In many ways, that is a very standard pipeline for animation and visual effects. But Vereschagin notes, in particular, that it was the adoption of V-Ray that allowed his small team to complete the ambitious work. “First, I was afraid. At that time V-Ray wasn’t that popular in animation production and I was in the middle of production of the first pilot episode. But I decided to take the risk of dramatically changing the pipeline and now I think it was one of the best decisions I’ve made on the project. I finally got what I wanted – an out-of-the-box solution — you just take it and use it, a newcomer can figure out how to use it in two weeks.”
“We met the guys from Chaos Group,” added Vereschagin, “and they gave us 50 licenses for render nodes and four licenses for four months of workstations for free and guaranteed ultra support. I hired a render TD, Pavel Igumnov, who was a V-Ray beta tester and we started to use the new renderer. By the end of production of the pilot episode, Chaos Group provided V-Ray with almost all the functions we needed. Our V-Ray experience and quality of the imagery inspired a few studios in Russia to use V-Ray as well.”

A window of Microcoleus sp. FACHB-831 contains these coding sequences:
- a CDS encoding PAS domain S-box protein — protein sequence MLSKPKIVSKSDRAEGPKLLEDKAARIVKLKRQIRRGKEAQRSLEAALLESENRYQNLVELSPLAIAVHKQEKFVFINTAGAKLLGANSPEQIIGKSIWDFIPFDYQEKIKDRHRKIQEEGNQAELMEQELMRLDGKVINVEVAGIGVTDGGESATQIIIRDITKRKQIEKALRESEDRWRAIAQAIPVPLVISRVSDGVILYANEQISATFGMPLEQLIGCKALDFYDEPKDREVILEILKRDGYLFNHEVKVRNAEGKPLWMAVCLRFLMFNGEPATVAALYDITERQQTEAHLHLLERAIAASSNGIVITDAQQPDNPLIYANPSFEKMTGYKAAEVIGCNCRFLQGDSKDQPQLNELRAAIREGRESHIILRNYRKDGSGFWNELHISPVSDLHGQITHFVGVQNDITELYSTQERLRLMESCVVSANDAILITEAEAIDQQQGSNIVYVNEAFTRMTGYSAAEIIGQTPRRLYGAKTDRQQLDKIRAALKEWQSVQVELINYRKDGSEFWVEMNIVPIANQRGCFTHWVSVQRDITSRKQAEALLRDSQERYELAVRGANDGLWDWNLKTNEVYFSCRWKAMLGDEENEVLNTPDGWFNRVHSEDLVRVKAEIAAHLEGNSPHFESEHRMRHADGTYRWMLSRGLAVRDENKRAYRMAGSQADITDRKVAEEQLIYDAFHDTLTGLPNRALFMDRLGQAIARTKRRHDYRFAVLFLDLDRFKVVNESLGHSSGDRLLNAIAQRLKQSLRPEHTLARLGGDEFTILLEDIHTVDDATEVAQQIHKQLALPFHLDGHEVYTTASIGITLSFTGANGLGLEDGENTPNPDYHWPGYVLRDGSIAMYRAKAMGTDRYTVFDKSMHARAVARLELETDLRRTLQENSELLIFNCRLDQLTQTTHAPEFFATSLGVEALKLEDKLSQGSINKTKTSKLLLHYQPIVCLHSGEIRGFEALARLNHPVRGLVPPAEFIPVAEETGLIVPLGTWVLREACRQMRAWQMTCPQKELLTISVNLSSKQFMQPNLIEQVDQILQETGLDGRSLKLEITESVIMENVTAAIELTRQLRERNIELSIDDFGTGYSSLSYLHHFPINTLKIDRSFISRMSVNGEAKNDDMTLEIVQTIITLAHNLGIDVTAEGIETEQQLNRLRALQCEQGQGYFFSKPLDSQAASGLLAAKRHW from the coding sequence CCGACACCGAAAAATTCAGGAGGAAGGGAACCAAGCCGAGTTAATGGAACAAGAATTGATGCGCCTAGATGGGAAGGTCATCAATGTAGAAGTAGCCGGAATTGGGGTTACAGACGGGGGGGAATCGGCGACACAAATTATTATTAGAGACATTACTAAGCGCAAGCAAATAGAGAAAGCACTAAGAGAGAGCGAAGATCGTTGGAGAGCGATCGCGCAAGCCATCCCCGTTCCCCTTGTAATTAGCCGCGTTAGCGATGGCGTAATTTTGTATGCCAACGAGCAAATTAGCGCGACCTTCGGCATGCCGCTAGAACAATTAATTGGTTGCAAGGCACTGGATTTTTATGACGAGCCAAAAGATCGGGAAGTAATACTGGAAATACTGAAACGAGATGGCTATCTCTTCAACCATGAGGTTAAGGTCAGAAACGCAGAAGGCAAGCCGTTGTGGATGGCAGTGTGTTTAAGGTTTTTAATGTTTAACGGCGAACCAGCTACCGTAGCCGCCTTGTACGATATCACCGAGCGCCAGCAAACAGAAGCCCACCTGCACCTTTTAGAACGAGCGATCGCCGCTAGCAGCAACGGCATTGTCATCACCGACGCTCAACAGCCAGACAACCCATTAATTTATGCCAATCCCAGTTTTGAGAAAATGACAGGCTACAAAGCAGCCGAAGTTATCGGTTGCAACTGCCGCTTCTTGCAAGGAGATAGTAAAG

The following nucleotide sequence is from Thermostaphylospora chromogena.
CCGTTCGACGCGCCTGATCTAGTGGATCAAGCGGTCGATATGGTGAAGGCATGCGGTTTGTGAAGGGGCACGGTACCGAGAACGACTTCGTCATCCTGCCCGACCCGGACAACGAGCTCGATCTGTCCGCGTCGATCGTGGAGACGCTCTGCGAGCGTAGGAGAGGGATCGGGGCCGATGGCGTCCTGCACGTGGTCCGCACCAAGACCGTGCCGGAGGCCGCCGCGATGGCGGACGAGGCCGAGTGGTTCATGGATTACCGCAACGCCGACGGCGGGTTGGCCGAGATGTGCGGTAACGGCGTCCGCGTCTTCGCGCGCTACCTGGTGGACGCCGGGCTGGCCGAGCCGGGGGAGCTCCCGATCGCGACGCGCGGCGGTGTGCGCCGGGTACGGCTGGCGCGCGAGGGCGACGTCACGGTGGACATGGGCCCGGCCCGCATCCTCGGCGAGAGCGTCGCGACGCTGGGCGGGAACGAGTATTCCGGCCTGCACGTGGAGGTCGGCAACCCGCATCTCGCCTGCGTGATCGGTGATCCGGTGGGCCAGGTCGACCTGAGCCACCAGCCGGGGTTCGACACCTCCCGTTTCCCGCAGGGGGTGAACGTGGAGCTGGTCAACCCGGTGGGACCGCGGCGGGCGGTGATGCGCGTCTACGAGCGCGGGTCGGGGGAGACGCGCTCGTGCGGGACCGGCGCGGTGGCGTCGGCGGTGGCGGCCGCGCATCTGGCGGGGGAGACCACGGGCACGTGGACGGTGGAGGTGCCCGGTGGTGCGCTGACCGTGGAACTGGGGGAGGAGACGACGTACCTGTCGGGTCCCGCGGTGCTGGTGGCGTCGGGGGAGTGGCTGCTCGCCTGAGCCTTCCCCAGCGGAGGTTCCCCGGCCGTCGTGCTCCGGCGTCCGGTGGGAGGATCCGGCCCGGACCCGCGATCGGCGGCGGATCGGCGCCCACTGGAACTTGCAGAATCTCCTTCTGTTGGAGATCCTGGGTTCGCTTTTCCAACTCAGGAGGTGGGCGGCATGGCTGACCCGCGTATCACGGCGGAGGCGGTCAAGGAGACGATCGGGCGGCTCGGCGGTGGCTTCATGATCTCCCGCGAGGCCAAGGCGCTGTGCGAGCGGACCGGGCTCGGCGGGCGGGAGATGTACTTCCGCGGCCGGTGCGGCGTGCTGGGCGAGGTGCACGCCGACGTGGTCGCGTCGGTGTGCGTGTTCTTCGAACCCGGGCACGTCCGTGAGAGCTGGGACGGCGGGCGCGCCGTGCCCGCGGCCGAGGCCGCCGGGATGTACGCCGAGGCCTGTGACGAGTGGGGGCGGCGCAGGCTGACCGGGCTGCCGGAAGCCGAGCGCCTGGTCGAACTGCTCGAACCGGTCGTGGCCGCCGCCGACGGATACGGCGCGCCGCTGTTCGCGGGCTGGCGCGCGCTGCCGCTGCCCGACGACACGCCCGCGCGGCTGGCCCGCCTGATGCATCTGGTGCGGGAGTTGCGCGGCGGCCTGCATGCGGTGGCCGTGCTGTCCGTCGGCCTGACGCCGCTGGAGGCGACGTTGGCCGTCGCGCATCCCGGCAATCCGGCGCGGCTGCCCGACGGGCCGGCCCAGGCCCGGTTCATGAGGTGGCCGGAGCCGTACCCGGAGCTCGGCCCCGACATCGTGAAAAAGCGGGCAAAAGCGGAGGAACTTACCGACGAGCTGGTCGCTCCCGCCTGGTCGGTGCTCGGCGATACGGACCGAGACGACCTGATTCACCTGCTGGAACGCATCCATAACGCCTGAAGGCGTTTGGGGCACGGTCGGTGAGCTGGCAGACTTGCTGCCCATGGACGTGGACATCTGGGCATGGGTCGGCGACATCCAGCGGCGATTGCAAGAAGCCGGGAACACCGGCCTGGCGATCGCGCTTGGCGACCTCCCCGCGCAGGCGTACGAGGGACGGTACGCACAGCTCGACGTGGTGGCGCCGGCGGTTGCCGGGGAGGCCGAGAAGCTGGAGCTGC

Despite the positive experience with V-Ray, the production on Jinglekids still faced a few uphill battles in reaching the level of quality they were after. One was render times. “Sometimes one frame would take 10 hours to render because of a very heavy and detailed environments,” said Vereschagin. “Or there’d be an inability to optimize the scene and some scenes wouldn’t even make it to the ‘blade’ memory. Rendering didn’t have all the functions we needed right away, and on the pilot we did face a lot of problems.”
Later, the team was able to bring render times down to 40 minutes per frame for full HD and two hours per frame for 4K scenes, but it was tough at the very beginning to make things work efficiently. “If you take a closer look to the intro to the show, you’d notice it has noise,” admitted Vereschagin. “Flying over Jingle City was a great idea, but the scene was incredibly heavy so we couldn’t avoid noise while rendering. And due to the delivery schedule, I decided to leave it the way it is. Unfortunately, I’ve never had the resources to re-render it and make it as awesome as it should’ve been.”